Recognizing this, the activists leading the initiative campaigns have sought to simplify their message into questions of right and wrong, appealing to a deep-seated sense that something is sick in the political system and that redistricting reform, however arcane it may be, offers a cure. "You can't get into all the details when you talk to people--their eyes glaze over," says state Representative Tim Ryan, a sponsor of the Florida initiative. Nevertheless, he thinks voters are primed to believe that they are being cheated if incumbents can't be removed from office because, with the sophistication of high-tech line-drawing, the politicians are choosing the voters rather than the other way around. "The most important right we have as Americans is the right to vote," Ryan says, "but in Florida that right has been diluted by partisan gerrymandering."
There's some truth to what Ryan says, and changing the process so that persons other than incumbent politicians or their appointees draw the lines would unquestionably have a beneficial effect. Under each of these reforms, there would be less chance to craft districts for partisan advantage, and so there should be a larger number of competitive districts.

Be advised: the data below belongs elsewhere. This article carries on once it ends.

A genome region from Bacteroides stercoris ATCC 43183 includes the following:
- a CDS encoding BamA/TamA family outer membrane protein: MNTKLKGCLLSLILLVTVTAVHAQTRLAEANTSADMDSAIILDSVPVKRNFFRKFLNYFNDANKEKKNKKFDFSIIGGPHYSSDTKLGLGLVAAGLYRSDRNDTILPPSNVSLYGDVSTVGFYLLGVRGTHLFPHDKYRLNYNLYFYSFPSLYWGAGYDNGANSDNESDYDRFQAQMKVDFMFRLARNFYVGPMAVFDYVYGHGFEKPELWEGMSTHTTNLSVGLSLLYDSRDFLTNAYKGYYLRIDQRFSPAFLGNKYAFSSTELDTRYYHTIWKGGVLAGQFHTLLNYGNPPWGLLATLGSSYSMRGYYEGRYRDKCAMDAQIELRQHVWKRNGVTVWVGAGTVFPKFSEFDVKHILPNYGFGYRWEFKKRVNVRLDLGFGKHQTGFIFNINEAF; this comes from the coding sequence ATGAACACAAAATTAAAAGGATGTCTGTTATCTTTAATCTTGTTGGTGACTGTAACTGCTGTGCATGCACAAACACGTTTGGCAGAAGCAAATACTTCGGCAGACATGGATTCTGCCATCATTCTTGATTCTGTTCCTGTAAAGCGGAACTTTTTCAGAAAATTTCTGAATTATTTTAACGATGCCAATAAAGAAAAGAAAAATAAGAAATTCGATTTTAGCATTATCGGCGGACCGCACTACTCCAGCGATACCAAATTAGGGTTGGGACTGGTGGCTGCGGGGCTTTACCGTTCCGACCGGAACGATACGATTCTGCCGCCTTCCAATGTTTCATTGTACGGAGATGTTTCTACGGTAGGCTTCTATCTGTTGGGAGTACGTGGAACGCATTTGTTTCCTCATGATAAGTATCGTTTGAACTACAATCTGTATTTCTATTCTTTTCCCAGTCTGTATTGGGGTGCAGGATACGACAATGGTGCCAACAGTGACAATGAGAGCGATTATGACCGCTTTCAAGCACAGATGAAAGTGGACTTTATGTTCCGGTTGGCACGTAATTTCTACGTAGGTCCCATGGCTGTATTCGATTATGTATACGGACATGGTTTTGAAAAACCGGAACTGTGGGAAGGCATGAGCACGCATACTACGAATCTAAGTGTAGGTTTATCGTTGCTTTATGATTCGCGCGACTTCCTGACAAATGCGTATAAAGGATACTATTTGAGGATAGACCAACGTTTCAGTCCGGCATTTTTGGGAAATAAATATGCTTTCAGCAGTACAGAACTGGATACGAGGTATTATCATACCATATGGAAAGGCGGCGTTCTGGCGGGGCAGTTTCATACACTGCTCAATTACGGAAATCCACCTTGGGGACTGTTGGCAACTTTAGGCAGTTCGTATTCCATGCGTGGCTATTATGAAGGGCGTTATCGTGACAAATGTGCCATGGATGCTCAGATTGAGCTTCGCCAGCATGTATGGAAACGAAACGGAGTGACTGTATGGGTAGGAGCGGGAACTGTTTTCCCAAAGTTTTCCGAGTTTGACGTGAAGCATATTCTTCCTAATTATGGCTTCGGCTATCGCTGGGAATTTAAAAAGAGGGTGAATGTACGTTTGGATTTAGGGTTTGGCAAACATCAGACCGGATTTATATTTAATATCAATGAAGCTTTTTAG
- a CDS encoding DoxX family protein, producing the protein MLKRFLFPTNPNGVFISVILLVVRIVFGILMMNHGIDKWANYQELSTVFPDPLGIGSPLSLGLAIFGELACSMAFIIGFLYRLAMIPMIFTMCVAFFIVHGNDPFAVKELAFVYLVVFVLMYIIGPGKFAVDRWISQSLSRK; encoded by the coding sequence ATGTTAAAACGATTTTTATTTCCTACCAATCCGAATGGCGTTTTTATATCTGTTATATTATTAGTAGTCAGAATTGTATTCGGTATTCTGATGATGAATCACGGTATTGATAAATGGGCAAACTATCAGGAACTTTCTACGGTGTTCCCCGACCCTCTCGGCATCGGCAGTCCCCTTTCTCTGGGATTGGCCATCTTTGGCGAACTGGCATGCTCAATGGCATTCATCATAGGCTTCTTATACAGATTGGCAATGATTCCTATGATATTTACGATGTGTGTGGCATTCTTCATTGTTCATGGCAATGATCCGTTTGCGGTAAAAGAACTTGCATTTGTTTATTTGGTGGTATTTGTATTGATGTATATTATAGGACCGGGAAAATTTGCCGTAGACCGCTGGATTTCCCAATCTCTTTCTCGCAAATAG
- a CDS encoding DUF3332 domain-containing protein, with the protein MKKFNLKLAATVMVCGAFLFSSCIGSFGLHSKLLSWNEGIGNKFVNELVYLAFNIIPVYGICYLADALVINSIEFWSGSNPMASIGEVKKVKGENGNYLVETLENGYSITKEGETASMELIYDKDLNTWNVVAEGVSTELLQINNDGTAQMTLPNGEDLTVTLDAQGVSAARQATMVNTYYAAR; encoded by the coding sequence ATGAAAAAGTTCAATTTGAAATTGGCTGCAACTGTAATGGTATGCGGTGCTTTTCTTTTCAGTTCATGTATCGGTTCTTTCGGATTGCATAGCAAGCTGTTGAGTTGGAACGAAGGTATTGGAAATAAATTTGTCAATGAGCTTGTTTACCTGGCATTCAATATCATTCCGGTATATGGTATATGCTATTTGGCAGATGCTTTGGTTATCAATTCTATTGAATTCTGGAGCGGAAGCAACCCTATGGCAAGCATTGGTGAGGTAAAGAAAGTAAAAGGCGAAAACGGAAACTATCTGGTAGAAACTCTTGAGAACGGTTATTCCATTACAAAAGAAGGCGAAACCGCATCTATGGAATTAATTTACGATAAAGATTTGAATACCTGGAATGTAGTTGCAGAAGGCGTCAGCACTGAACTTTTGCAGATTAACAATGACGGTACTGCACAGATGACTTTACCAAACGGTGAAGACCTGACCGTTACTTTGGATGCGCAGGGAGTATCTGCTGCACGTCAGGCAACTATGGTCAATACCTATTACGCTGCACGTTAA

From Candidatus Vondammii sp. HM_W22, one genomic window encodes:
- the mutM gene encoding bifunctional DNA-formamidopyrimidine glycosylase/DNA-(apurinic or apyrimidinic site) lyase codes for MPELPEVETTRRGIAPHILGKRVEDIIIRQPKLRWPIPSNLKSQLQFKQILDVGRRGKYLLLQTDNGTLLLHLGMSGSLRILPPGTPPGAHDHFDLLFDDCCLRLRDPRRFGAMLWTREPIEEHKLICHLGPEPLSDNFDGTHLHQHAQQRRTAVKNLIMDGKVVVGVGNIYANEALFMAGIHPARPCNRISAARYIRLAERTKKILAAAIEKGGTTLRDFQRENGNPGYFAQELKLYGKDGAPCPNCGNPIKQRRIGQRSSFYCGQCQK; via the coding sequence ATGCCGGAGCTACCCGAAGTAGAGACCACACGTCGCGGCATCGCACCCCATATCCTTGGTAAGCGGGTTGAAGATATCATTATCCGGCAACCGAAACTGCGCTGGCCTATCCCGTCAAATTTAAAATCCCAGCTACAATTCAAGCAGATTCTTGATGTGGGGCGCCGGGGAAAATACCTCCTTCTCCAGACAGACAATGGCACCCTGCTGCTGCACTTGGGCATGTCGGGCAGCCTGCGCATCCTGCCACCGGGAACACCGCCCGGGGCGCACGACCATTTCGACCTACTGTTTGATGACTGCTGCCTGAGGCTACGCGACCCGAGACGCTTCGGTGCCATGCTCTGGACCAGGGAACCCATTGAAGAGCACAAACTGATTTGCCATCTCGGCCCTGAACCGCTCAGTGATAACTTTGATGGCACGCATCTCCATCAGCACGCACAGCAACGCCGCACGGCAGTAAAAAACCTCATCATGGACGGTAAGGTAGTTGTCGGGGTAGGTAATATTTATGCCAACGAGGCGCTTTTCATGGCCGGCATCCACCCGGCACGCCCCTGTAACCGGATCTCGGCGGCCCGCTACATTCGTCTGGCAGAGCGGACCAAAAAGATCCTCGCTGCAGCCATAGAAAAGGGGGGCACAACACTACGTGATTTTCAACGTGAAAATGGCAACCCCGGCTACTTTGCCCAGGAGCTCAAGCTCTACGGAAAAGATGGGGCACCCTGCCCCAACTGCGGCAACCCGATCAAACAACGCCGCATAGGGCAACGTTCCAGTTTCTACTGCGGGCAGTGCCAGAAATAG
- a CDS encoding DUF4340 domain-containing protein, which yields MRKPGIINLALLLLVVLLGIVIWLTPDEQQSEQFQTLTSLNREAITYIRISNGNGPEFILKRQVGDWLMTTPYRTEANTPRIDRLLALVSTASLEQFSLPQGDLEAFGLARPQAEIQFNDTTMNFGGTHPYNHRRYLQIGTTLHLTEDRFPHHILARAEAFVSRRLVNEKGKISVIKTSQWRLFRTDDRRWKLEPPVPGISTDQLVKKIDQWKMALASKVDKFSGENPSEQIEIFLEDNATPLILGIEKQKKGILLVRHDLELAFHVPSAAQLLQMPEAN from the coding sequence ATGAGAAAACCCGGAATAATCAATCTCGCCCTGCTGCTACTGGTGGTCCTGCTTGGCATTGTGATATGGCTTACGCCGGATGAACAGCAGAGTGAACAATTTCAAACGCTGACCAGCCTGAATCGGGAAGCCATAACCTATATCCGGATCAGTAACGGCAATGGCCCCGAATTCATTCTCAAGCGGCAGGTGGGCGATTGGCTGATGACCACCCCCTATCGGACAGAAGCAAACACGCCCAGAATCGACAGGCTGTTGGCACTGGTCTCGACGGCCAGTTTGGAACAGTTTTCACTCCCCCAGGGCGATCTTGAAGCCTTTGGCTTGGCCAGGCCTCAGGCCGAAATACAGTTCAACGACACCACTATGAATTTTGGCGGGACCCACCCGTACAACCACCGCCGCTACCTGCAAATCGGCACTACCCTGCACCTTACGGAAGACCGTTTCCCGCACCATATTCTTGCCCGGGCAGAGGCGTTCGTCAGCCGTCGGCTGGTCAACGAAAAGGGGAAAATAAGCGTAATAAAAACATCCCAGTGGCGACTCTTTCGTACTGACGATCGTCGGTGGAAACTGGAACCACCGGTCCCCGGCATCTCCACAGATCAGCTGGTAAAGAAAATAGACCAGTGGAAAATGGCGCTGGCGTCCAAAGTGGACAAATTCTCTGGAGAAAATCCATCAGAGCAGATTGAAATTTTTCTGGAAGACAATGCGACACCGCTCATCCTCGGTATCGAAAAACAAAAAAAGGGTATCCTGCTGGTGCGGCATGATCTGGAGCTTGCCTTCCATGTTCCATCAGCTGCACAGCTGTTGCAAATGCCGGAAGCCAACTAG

But there might not be many more. For all the logic of the redistricting reform arguments, partisan gerrymanders simply exacerbate polarizing tendencies that would be present no matter who made the maps. The fact is that in much of the country, voters are naturally congregating themselves into single-party precincts. Liberal havens such as the San Francisco Bay Area and New York City, or vast Republican stretches in Texas and the Rocky Mountain states, are no longer exceptional. "When you get right down to it, a large element of the non-competitiveness we're seeing in America is social sorting," says Bruce Cain, a redistricting expert at the University of California, Berkeley. "People are moving into areas with people like themselves, in terms of race or income. You'd have to explicitly undo that homogeneity to create more competitiveness."
This reality undercuts the central tenet of reformers: that there'd be more competition if only more states did something like what Iowa has been doing for the past couple of decades. In Iowa, legislative staff members draw the districts, and are instructed to keep county lines and traditional geographic jurisdictions intact wherever possible and not draw lines to serve one party's interests. To discourage them from creating cozy districts for current officeholders, they aren't even supposed to know incumbents' home addresses.